Port Harcourt based anti-gay blackmailer arrested by Nigeria police
Charles Henry Chukwuebuka, a Port Harcourt-based anti-gay blackmailer, has been arrested by the Nigeria police in Port Harcourt whilst trying to blackmail his latest victim.
By Mike Daemon
Because of Nigeria’s anti-gay law, lesbian, gay, bisexual, and transgender [LGBT] people are often blackmailed and violently attacked by criminals, who typically enjoy impunity from arrest.
The latest example occurred last Friday at Igwuruta in the Port Harcourt area.
The victim, Moses [not his real name], described the incident in a voice note on Whatsapp.
Narrating his ordeal, Moses said he was lured by Chukwuebuka with erotic messages after they connected and started chatting nicely on Whatsapp. At first, he said, he wasn’t interested in meeting Chukwuebuka, but eventually agreed after he persisted.
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Chukwuebuka, who lives in Port Harcourt, goes by the name ‘Charles Henry Chukwuebuka‘ on Facebook and lures his unsuspecting victims via social media.
Moses said upon his arrival at Chukwuebuka’s place at about 11 p.m., he met Chukwuebuka and another young man. They demanded money from him and told him to hand over his phone. Moses refused. The two men then attacked him, smashed his phone and stole his money.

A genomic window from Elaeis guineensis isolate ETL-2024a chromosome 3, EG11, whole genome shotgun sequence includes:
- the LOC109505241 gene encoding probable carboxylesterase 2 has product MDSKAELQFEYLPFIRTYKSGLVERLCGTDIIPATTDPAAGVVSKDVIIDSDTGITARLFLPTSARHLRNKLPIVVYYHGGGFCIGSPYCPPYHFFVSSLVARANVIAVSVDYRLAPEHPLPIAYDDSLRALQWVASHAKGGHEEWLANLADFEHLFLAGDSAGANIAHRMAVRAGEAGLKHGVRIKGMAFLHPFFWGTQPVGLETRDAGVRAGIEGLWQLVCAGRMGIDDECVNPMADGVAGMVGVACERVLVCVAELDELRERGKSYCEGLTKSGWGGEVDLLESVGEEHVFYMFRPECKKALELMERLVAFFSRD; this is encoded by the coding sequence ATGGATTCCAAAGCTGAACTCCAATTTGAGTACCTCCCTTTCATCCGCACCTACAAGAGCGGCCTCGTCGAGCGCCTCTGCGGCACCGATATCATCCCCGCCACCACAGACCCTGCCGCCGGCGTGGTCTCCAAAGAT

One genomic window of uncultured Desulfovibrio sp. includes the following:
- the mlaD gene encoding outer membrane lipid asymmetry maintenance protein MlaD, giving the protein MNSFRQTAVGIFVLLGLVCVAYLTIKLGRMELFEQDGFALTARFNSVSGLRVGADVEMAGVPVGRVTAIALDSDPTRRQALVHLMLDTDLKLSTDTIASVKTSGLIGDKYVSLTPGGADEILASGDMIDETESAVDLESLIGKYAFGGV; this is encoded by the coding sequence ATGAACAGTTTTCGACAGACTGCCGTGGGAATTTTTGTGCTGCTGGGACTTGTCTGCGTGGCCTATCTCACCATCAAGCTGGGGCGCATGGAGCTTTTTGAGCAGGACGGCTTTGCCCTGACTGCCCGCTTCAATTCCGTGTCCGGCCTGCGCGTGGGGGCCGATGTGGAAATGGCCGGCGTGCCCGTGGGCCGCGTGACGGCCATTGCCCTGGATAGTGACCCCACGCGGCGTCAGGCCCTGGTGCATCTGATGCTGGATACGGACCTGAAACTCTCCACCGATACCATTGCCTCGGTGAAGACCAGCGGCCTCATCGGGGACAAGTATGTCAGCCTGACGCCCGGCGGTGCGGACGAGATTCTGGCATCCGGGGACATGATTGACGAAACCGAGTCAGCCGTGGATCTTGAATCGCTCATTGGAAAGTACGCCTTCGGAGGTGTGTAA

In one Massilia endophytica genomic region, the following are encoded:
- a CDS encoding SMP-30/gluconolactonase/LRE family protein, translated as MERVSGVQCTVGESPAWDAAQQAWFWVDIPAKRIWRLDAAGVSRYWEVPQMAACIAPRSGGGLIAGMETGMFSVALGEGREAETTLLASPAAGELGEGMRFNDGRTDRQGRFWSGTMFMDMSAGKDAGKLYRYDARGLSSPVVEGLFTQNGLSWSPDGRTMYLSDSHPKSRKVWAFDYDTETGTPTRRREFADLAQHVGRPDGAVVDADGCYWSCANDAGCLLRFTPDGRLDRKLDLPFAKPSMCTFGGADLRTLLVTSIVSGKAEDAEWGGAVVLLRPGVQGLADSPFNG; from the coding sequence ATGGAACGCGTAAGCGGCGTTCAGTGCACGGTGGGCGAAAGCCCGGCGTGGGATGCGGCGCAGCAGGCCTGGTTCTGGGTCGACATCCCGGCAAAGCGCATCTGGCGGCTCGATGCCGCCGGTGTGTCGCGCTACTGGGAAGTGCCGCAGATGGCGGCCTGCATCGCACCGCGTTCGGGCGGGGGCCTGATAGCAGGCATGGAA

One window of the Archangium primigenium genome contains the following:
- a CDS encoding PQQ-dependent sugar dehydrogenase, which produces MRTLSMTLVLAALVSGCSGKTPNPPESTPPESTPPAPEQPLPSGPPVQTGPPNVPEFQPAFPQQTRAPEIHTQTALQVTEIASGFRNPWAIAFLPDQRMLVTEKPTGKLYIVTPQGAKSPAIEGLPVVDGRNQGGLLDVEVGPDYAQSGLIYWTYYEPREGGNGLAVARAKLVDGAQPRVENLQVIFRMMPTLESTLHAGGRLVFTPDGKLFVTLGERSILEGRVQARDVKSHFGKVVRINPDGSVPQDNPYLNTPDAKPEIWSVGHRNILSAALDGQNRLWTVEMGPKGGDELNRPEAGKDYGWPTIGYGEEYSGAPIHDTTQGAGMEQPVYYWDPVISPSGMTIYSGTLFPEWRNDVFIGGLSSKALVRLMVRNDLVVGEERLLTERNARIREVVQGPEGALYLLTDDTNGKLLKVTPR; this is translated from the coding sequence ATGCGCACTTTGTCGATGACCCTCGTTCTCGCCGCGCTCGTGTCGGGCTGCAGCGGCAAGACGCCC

Moses screamed, which alerted the neighbors. Chukwuebuka told them that Moses was gay and that he had traveled all the way to have sex with him.
Unfortunately for him, he had no proof to support his claim. Chukwuebuka had been sending erotic messages to Moses and then had deleted them. Those conversation couldn’t be retrieved on Moses’s phone because it has been smashed.
Moses observed that the neighbours weren’t taking the matter very seriously, so he asked that they let him put his sim card into one of their phones so that he could alert his parents about what was going on.
He then used that phone to call friendly police officer whom he knew. After a few minutes as they were still arguing, the police arrived, and Chukwuebuka was arrested and his friend fled the scene.
At the police station, Chukwuebuka was detained and was told to pay 25,000 naira [about $68]. Moses had to pay 12,000 naira [about $32] before he was allowed to go.
Moses’s phone was eventually repaired by Chukwuebuka’s family who came to bail him out from jail but, according to Moses, the police threatened Chukwuebuka with a month in jail.
As at the time of writing this report, Chukwuebuka is still in police custody.Have something to share? Ready to tell your story? Contact us.